You know what's worse than having someone at the temple engage you in a conversation you don't want to have about your infertility?

Remembering the time when, in some kind of bizarre attempt to be comforting, they say "there's always adoption. It's just too bad there are so many non-white babies."

I'm not going to be normal after this, am I?

19 January 2018

Realizing that I've been serving in the temple as an ordinance worker in the temple for two years. That's typically how long that calling is supposed to last. 

In our case, the assignment is open-ended. But I feel like it's time. Not just because I was given my fourth calling last Sunday, because that's a separate conversation. My service has been full and I am content with all I've accomplished.

I could keep going indefinitely. We've had older workers who have been serving for the upwards of 20+ years. But I'm in a different season of my life. This wasn't going to last forever.

I've been forever changed by my service. I feel like this is the right time for me to step back into the role of a patron. It may not be what the temple needs. But it's what I need. Heavenly Father showing me the difference, to me, is what confirmation looks like.

Opening Ourselves to Empathy with LGBTQ+ Members of the Church

I've been holding this experience I had in the temple in my heart until I feel like I have the language to share it the best way I can. Today, I feel like I can make the attempt.

Many of you know that I serve as an ordinance worker in the Boise Idaho temple. When I was set apart, I was promised the veil would be parted to me through my service.

We use this phrase a lot in the church, and it means a lot of different things. What I thought it meant at the time and in that context was experiences with the deceased people we are serving. The way I can most easily relate this thought to someone not familiar with our beliefs is that Mormons believe in angels, and that we can see them. They look like regular people and we interact with them without knowing it. And sometimes they're even our deceased family members. We believe this is fully possible in the temples we attend, and we talk about it as the veil between heaven and Earth being parted. That's why I understood it this way.

In that sense, I've never had this experience. Apart from a really vague sense of joy that someone has finally had their vicarious ordinance work done on their behalf, that's the full extent of what I've had in terms of interactions with the dead. 

Mormons also believe that every person, no matter how terrible they might act, has a divine nature. The scriptures call it the "inward man." And most of us do what we do to access that inner goodness, and see it more clearly in those around us. We also refer to glimpses of this divine nature as parting the veil. How we see someone falls away and we can finally see them as God sees them. In this sense, I rely on this constantly in my service. It's slowly making me a better person.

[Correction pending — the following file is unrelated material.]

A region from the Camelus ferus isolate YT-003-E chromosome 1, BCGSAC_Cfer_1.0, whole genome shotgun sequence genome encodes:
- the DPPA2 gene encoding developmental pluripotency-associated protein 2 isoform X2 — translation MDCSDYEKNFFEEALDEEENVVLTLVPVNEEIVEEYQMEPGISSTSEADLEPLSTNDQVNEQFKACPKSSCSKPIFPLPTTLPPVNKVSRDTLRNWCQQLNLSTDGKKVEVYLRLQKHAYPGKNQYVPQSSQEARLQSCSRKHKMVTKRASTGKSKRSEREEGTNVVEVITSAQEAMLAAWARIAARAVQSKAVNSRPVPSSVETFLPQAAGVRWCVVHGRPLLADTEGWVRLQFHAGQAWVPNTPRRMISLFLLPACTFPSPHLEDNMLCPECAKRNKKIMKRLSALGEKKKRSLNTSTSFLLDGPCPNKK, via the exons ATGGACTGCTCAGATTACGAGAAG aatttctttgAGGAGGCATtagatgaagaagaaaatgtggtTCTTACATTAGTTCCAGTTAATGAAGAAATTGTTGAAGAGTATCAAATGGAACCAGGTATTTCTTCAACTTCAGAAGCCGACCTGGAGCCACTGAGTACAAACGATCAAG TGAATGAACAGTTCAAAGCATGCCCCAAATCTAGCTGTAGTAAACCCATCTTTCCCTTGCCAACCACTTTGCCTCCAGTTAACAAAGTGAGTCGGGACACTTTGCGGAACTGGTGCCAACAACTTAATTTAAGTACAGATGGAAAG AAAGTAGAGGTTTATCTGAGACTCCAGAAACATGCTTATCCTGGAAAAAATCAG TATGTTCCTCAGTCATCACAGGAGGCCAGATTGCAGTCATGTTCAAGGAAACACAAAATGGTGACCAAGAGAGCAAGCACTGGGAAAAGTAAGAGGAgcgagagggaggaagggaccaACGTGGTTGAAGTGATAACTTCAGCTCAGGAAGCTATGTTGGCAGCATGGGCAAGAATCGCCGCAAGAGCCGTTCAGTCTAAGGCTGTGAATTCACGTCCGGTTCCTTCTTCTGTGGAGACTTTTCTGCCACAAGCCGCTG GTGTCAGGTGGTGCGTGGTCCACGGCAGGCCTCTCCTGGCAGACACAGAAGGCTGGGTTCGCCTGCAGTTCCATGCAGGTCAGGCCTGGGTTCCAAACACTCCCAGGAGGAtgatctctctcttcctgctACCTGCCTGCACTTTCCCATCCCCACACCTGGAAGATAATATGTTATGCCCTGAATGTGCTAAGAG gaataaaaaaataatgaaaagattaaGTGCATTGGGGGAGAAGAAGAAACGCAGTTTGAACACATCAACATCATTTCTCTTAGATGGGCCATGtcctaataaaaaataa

This happened between me and a temple patron one day, as it sometimes does. But what was different about it was how clearly I saw her, and how much I felt what she was feeling.

I received clearly into my and heart her feelings. Through the inspiration of the Holy Ghost, I was given to know that she was strugglingand I do mean strugglingwith same-sex attraction. Whether as a lesbian or bisexual person, I couldn't say. But please know that why I'm using SSA as a descriptor. 

Imagine if perfect empathy with another person was somehow possible. As I performed the ordinances on her behalf, that was what I had with her.

I felt a gut wrenching loneliness I don't know how to put into words. However lonely you have ever felt, magnify it. The only anguish I have to compare it to from my own life was the day I admitted to myself that I was raped.

I felt the anguish of her body as it ached for connection to the women around her, both sexual and platonic. The shame and fear that also accompanied that feeling. The fear of losing control of herself, of acting on what she was feeling, because it was completely overwhelming all of her senses. And I felt it. I felt it all, and was completely overwhelmed by it.

She wanted someone, anyone, to see her, know her, and love her. She wanted someone to reach out to her and tell her it was going to be okay.

I wanted so much to speak to her. But I couldn't find the words in that moment. I'd never considered so literally how my LGBTQ+ brothers, sisters, and siblings feel. And even if I had asked, they couldn't give me this experience. God had to do that.    

All I could do was put my hand on her shoulder. I never do that. At one point, I looked her in the eye. I don't know how she understood that, but I hope she saw in me someone who sees her and loves her as she is.

She left and the veil closed on those feelings. I prayed for that woman like I've never prayed for anyone else in the temple, not even myself. If it were up to me, I would have rained down every imaginable happiness upon her without any thought of restraint.

If you could feel, for only a moment, how LGBTQ+ people feel, you would know it isn't an act. It isn't a deception. It isn't a ploy for power or political control. It isn't a desire to be evil.

I don't know where sexuality and gender dysphoria fits into God's plan for his children. I just don't know, and I try very hard not to pretend to certainty I don't have about someone else's life. But I will tell you what I do know.

My LGBTQ+ friends and family members are precious to me. I love them unconditionally. I want to see them happy. Whatever that looks like to them is how I can and should support them. They deserve that from me. 

And I know, because I've felt it fill my entire soul, that God loves ALL of his children. He loves them without failure or reservation. He loves them where they are, including through their experiences with their sexual orientation and gender identity. God doesn't love his LGBTQ+ children any less. In fact, the only thing more overwhelming than this woman's attraction that I have ever felt was his unconditional love for her. It is the holiest experience I've ever had in the temple.

So I'm leaving you with a question to think about, study, ponder, and pray about. And I hope you will. Because it has changed my life forever. 

If you could see LGBTQ+ people how God sees them, how would it change you? How would it change the way you think and speak about them? 

More Posts from Me

The Unimpressive Origins of Anti-Queerness in the LDS Church

"Sister Collins, why don't you believe being queer is a sin like the rest of the righteous, obedient Mormons?" Because despite...